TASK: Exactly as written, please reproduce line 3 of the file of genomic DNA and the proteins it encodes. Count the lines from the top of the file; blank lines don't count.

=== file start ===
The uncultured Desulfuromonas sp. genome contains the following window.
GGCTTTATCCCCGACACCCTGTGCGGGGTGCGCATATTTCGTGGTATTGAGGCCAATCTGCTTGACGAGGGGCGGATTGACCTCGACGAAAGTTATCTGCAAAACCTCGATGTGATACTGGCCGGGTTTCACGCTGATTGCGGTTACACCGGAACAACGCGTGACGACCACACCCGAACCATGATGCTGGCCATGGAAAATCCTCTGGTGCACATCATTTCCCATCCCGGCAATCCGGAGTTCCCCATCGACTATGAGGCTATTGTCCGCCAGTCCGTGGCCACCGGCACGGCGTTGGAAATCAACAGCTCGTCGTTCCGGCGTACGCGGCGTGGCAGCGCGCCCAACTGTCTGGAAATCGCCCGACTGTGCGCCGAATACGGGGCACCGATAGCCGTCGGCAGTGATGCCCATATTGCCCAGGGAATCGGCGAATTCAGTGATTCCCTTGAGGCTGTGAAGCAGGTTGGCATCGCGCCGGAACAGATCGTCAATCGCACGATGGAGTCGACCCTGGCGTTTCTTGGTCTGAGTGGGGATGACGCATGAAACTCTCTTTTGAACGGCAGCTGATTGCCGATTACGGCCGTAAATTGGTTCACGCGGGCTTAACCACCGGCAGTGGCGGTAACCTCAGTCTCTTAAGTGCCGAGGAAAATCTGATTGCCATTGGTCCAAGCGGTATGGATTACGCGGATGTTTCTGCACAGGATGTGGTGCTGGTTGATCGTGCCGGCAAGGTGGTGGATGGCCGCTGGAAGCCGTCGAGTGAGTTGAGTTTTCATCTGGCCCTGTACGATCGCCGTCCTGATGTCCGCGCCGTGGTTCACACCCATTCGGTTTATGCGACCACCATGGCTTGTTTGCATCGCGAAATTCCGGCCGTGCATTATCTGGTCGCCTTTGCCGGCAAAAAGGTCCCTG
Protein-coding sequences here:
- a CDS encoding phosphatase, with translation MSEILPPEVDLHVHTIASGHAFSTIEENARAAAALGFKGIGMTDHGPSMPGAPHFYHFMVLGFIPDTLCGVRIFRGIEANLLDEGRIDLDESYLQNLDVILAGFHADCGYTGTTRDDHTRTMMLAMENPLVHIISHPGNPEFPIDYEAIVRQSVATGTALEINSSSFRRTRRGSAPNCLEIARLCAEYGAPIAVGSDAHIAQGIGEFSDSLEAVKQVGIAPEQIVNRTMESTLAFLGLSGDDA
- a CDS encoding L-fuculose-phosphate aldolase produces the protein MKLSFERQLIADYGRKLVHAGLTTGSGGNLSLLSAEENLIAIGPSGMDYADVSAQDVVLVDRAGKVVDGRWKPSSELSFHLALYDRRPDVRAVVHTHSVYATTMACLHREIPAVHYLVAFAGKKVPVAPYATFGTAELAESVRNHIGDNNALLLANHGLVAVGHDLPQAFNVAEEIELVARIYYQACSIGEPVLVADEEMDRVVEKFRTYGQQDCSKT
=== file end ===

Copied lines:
Protein-coding sequences here: